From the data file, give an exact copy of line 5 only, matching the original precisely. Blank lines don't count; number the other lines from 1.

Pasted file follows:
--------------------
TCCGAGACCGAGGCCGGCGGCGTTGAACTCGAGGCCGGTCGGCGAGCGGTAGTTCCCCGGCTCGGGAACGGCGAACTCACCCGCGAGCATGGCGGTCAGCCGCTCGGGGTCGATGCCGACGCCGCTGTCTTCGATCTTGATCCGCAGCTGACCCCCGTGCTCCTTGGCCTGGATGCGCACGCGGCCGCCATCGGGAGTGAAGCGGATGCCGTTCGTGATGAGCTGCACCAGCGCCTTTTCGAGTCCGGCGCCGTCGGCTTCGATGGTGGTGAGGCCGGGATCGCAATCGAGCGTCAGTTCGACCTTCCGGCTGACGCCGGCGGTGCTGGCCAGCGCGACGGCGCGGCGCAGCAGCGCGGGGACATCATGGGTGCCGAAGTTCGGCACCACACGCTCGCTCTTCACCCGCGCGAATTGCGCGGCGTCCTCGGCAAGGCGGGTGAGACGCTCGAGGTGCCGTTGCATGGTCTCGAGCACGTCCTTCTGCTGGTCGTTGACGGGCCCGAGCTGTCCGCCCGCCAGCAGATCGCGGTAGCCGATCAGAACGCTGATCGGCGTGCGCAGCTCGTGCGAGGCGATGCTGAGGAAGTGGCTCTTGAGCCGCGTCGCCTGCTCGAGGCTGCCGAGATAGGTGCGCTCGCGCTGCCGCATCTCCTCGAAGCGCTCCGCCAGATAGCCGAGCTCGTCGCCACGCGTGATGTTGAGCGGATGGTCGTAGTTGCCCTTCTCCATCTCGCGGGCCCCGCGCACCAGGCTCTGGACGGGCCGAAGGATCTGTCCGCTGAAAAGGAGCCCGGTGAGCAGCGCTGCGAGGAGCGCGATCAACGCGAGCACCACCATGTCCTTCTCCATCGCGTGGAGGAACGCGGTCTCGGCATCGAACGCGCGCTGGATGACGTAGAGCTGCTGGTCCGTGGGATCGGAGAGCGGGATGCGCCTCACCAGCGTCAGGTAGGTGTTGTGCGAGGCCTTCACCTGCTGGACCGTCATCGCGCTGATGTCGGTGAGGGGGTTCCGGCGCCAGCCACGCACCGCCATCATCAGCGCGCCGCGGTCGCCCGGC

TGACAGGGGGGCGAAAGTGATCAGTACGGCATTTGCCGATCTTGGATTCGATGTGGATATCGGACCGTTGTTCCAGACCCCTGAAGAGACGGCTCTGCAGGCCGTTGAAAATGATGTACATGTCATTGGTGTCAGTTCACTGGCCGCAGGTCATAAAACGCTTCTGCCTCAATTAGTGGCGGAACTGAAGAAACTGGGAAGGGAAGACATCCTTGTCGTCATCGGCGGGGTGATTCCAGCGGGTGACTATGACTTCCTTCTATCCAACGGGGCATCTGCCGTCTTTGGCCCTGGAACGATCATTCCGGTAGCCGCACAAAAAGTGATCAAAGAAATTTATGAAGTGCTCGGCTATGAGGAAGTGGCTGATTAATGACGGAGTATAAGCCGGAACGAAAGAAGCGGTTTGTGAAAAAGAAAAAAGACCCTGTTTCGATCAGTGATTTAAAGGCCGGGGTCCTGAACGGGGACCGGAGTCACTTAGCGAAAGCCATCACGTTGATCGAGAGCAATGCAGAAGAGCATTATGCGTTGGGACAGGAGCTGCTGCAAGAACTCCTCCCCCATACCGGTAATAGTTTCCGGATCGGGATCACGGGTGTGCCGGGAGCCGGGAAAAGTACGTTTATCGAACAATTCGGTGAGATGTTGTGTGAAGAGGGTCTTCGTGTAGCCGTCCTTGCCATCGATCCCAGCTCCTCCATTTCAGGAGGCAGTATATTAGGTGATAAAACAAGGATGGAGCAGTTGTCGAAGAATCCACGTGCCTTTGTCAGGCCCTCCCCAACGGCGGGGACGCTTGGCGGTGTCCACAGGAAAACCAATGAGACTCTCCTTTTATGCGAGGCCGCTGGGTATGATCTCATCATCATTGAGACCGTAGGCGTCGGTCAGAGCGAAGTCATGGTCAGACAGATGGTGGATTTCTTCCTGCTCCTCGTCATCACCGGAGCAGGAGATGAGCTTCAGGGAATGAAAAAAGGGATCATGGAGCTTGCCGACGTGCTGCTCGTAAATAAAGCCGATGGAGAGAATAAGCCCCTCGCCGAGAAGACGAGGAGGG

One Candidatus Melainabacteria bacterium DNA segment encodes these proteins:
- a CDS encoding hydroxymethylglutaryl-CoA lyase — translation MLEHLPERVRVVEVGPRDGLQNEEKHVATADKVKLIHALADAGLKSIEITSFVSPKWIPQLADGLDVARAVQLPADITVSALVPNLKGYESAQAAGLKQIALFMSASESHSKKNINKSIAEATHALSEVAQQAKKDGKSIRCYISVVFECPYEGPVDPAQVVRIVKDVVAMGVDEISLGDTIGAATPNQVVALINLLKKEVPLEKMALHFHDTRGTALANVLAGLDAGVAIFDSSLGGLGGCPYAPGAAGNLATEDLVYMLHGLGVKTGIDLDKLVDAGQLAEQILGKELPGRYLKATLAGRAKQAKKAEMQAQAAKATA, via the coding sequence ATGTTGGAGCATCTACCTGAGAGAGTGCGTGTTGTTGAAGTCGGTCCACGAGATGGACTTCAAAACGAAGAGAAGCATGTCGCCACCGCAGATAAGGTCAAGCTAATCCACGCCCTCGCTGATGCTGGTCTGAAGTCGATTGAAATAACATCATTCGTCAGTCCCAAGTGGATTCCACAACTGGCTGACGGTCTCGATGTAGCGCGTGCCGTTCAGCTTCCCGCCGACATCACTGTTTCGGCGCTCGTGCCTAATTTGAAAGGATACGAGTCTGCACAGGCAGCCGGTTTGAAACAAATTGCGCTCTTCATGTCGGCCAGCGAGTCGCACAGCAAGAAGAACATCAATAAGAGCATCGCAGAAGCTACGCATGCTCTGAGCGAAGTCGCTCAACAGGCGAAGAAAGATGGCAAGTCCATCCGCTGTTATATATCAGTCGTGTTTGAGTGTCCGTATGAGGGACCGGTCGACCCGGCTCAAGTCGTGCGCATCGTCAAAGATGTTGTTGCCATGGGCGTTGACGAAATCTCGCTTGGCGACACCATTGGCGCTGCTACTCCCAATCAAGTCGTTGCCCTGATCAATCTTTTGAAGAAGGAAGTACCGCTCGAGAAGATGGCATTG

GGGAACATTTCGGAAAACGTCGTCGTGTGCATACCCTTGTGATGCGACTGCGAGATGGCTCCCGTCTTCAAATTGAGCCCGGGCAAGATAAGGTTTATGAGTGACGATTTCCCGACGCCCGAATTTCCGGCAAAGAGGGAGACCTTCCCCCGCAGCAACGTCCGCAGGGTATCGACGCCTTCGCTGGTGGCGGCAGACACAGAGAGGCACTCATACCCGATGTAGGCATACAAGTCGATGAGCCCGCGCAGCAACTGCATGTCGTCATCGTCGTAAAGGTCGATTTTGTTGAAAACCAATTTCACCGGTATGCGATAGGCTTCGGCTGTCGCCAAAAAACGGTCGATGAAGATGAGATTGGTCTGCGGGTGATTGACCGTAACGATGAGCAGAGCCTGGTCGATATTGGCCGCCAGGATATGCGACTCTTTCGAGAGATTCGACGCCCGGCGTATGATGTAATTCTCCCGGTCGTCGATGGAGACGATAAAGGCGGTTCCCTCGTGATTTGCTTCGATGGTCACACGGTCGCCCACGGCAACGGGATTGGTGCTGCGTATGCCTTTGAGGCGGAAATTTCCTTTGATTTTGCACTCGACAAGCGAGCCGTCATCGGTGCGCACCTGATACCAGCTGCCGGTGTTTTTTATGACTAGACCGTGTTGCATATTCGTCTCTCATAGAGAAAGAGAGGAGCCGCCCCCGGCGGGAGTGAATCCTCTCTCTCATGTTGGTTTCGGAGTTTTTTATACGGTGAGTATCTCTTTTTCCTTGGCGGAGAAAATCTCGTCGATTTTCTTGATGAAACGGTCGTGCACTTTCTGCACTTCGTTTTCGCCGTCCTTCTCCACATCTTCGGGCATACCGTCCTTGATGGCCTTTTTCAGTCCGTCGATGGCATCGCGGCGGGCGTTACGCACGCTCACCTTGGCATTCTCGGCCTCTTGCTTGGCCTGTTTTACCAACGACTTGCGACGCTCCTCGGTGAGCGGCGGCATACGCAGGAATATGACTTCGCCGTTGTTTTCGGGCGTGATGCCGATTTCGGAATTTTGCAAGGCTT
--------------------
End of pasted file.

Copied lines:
GGGAACATTTCGGAAAACGTCGTCGTGTGCATACCCTTGTGATGCGACTGCGAGATGGCTCCCGTCTTCAAATTGAGCCCGGGCAAGATAAGGTTTATGAGTGACGATTTCCCGACGCCCGAATTTCCGGCAAAGAGGGAGACCTTCCCCCGCAGCAACGTCCGCAGGGTATCGACGCCTTCGCTGGTGGCGGCAGACACAGAGAGGCACTCATACCCGATGTAGGCATACAAGTCGATGAGCCCGCGCAGCAACTGCATGTCGTCATCGTCGTAAAGGTCGATTTTGTTGAAAACCAATTTCACCGGTATGCGATAGGCTTCGGCTGTCGCCAAAAAACGGTCGATGAAGATGAGATTGGTCTGCGGGTGATTGACCGTAACGATGAGCAGAGCCTGGTCGATATTGGCCGCCAGGATATGCGACTCTTTCGAGAGATTCGACGCCCGGCGTATGATGTAATTCTCCCGGTCGTCGATGGAGACGATAAAGGCGGTTCCCTCGTGATTTGCTTCGATGGTCACACGGTCGCCCACGGCAACGGGATTGGTGCTGCGTATGCCTTTGAGGCGGAAATTTCCTTTGATTTTGCACTCGACAAGCGAGCCGTCATCGGTGCGCACCTGATACCAGCTGCCGGTGTTTTTTATGACTAGACCGTGTTGCATATTCGTCTCTCATAGAGAAAGAGAGGAGCCGCCCCCGGCGGGAGTGAATCCTCTCTCTCATGTTGGTTTCGGAGTTTTTTATACGGTGAGTATCTCTTTTTCCTTGGCGGAGAAAATCTCGTCGATTTTCTTGATGAAACGGTCGTGCACTTTCTGCACTTCGTTTTCGCCGTCCTTCTCCACATCTTCGGGCATACCGTCCTTGATGGCCTTTTTCAGTCCGTCGATGGCATCGCGGCGGGCGTTACGCACGCTCACCTTGGCATTCTCGGCCTCTTGCTTGGCCTGTTTTACCAACGACTTGCGACGCTCCTCGGTGAGCGGCGGCATACGCAGGAATATGACTTCGCCGTTGTTTTCGGGCGTGATGCCGATTTCGGAATTTTGCAAGGCTT